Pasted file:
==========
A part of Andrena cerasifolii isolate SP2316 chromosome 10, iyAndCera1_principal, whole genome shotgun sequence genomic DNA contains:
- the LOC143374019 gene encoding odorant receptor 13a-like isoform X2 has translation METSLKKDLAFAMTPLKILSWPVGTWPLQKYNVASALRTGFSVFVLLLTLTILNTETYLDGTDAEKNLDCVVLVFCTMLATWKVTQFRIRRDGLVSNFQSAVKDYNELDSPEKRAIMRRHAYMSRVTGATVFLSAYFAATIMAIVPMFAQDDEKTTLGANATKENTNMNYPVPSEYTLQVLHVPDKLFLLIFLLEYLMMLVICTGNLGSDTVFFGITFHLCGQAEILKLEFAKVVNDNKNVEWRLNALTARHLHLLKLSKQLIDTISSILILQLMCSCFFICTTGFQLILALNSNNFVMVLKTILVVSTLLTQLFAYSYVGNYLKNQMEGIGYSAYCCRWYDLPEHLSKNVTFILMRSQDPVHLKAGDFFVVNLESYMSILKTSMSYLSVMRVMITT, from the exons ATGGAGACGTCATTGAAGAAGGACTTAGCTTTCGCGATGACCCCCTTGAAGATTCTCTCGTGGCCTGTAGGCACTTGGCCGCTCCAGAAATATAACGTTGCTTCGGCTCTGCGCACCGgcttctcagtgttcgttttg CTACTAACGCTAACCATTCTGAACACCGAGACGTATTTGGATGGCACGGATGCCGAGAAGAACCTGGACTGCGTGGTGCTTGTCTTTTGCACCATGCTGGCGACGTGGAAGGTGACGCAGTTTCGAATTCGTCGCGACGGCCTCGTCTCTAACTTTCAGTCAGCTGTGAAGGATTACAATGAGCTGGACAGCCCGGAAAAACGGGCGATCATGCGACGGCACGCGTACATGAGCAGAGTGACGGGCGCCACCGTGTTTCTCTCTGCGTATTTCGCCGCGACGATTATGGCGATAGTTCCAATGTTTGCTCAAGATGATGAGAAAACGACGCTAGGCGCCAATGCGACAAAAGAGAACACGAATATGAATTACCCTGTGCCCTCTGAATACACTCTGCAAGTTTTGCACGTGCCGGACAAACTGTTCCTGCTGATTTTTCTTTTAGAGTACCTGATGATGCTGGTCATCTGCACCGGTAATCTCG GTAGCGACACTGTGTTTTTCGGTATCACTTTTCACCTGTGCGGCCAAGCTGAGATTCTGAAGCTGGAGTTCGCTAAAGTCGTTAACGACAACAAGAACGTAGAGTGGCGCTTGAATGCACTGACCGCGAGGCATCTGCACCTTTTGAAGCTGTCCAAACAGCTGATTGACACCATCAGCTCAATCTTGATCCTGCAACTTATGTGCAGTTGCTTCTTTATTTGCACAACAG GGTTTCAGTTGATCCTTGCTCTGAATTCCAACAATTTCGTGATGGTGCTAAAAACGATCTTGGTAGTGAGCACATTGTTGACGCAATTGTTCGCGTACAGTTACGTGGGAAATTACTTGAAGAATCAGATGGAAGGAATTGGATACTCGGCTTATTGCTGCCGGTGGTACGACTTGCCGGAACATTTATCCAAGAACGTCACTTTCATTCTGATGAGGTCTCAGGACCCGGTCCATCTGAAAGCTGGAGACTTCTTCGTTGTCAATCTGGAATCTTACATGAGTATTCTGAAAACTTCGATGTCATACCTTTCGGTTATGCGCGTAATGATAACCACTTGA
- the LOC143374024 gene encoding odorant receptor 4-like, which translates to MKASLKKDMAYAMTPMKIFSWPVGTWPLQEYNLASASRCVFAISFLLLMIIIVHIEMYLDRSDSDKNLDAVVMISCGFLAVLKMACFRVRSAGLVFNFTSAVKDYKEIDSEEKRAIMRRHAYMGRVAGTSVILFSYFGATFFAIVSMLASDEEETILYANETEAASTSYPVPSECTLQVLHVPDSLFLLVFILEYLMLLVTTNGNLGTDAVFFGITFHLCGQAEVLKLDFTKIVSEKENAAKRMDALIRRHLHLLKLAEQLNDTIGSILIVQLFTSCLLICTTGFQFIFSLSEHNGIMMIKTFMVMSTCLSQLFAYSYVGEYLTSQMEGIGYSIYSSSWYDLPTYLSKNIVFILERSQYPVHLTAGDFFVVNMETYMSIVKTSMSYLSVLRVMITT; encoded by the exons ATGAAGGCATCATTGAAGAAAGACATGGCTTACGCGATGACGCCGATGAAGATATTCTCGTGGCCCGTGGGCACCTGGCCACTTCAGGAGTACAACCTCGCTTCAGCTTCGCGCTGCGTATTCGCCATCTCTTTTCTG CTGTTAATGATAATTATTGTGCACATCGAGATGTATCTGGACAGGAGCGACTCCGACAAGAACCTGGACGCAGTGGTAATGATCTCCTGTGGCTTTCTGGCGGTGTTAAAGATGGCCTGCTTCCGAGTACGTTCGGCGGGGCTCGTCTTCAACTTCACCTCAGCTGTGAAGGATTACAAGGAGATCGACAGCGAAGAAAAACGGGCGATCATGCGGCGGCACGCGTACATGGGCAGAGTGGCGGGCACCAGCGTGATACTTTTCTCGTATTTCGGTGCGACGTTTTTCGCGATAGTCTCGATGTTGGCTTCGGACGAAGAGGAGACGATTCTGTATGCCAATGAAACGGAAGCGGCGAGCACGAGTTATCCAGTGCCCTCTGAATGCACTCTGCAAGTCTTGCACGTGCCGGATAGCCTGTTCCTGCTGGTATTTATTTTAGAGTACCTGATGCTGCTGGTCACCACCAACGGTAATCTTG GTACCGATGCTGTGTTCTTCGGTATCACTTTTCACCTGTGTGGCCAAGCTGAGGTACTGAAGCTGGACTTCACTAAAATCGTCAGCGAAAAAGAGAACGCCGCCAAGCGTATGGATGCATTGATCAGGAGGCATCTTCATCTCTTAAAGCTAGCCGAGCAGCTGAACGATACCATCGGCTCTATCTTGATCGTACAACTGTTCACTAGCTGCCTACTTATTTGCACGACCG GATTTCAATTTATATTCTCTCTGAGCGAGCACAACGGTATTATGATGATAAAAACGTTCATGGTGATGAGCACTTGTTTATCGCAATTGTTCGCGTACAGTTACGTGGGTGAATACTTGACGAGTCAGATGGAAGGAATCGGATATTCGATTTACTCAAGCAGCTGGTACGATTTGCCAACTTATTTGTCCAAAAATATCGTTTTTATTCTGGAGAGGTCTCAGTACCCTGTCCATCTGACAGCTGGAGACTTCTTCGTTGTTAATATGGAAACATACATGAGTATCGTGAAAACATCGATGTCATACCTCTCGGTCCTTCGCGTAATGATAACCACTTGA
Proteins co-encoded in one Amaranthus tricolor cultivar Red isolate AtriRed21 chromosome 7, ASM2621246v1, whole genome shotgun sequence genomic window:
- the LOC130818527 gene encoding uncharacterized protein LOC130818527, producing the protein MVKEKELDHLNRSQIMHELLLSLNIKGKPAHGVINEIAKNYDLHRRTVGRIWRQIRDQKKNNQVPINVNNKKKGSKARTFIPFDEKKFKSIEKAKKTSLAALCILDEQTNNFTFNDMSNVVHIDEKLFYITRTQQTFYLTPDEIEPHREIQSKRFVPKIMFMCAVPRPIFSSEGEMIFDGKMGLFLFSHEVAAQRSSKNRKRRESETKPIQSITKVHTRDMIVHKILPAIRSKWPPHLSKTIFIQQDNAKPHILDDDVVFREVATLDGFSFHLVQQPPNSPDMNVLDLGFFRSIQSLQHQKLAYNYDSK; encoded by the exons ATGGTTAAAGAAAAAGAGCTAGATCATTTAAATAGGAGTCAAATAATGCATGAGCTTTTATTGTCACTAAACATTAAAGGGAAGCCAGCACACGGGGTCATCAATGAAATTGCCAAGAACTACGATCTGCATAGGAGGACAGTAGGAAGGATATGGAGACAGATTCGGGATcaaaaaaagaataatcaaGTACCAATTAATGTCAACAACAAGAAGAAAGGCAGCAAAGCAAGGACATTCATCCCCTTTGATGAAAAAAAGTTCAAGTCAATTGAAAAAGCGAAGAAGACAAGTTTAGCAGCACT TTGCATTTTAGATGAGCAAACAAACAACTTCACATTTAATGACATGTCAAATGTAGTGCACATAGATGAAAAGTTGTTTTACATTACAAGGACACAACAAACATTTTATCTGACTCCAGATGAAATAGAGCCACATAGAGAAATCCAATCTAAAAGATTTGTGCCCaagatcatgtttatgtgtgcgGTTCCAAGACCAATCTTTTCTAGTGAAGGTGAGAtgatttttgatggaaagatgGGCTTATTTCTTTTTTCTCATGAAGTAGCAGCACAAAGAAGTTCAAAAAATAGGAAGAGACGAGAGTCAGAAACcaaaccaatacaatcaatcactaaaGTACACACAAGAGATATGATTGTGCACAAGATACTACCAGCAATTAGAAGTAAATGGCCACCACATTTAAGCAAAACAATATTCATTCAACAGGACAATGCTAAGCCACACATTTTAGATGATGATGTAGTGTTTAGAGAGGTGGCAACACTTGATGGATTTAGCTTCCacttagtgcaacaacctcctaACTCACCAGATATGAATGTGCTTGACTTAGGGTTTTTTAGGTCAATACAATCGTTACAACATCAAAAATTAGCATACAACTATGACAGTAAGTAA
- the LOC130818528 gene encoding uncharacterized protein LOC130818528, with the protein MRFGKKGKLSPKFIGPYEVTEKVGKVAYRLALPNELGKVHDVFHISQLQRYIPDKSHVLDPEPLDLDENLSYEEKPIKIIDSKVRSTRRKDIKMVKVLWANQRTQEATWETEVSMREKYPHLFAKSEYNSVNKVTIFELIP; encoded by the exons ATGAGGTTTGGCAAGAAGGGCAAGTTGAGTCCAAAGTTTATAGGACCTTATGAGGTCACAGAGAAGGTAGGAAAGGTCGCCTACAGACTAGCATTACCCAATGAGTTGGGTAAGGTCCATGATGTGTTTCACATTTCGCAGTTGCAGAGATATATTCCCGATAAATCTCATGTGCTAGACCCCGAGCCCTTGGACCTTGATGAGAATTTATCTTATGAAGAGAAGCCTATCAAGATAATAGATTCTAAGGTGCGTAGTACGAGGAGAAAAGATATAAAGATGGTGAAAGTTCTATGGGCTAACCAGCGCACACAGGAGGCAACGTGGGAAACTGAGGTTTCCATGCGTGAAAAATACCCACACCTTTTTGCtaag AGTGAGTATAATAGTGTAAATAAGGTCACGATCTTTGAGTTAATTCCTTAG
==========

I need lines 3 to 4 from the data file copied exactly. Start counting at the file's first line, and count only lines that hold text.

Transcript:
- the LOC143374024 gene encoding odorant receptor 4-like, which translates to MKASLKKDMAYAMTPMKIFSWPVGTWPLQEYNLASASRCVFAISFLLLMIIIVHIEMYLDRSDSDKNLDAVVMISCGFLAVLKMACFRVRSAGLVFNFTSAVKDYKEIDSEEKRAIMRRHAYMGRVAGTSVILFSYFGATFFAIVSMLASDEEETILYANETEAASTSYPVPSECTLQVLHVPDSLFLLVFILEYLMLLVTTNGNLGTDAVFFGITFHLCGQAEVLKLDFTKIVSEKENAAKRMDALIRRHLHLLKLAEQLNDTIGSILIVQLFTSCLLICTTGFQFIFSLSEHNGIMMIKTFMVMSTCLSQLFAYSYVGEYLTSQMEGIGYSIYSSSWYDLPTYLSKNIVFILERSQYPVHLTAGDFFVVNMETYMSIVKTSMSYLSVLRVMITT; encoded by the exons ATGAAGGCATCATTGAAGAAAGACATGGCTTACGCGATGACGCCGATGAAGATATTCTCGTGGCCCGTGGGCACCTGGCCACTTCAGGAGTACAACCTCGCTTCAGCTTCGCGCTGCGTATTCGCCATCTCTTTTCTG CTGTTAATGATAATTATTGTGCACATCGAGATGTATCTGGACAGGAGCGACTCCGACAAGAACCTGGACGCAGTGGTAATGATCTCCTGTGGCTTTCTGGCGGTGTTAAAGATGGCCTGCTTCCGAGTACGTTCGGCGGGGCTCGTCTTCAACTTCACCTCAGCTGTGAAGGATTACAAGGAGATCGACAGCGAAGAAAAACGGGCGATCATGCGGCGGCACGCGTACATGGGCAGAGTGGCGGGCACCAGCGTGATACTTTTCTCGTATTTCGGTGCGACGTTTTTCGCGATAGTCTCGATGTTGGCTTCGGACGAAGAGGAGACGATTCTGTATGCCAATGAAACGGAAGCGGCGAGCACGAGTTATCCAGTGCCCTCTGAATGCACTCTGCAAGTCTTGCACGTGCCGGATAGCCTGTTCCTGCTGGTATTTATTTTAGAGTACCTGATGCTGCTGGTCACCACCAACGGTAATCTTG GTACCGATGCTGTGTTCTTCGGTATCACTTTTCACCTGTGTGGCCAAGCTGAGGTACTGAAGCTGGACTTCACTAAAATCGTCAGCGAAAAAGAGAACGCCGCCAAGCGTATGGATGCATTGATCAGGAGGCATCTTCATCTCTTAAAGCTAGCCGAGCAGCTGAACGATACCATCGGCTCTATCTTGATCGTACAACTGTTCACTAGCTGCCTACTTATTTGCACGACCG GATTTCAATTTATATTCTCTCTGAGCGAGCACAACGGTATTATGATGATAAAAACGTTCATGGTGATGAGCACTTGTTTATCGCAATTGTTCGCGTACAGTTACGTGGGTGAATACTTGACGAGTCAGATGGAAGGAATCGGATATTCGATTTACTCAAGCAGCTGGTACGATTTGCCAACTTATTTGTCCAAAAATATCGTTTTTATTCTGGAGAGGTCTCAGTACCCTGTCCATCTGACAGCTGGAGACTTCTTCGTTGTTAATATGGAAACATACATGAGTATCGTGAAAACATCGATGTCATACCTCTCGGTCCTTCGCGTAATGATAACCACTTGA
Proteins co-encoded in one Amaranthus tricolor cultivar Red isolate AtriRed21 chromosome 7, ASM2621246v1, whole genome shotgun sequence genomic window: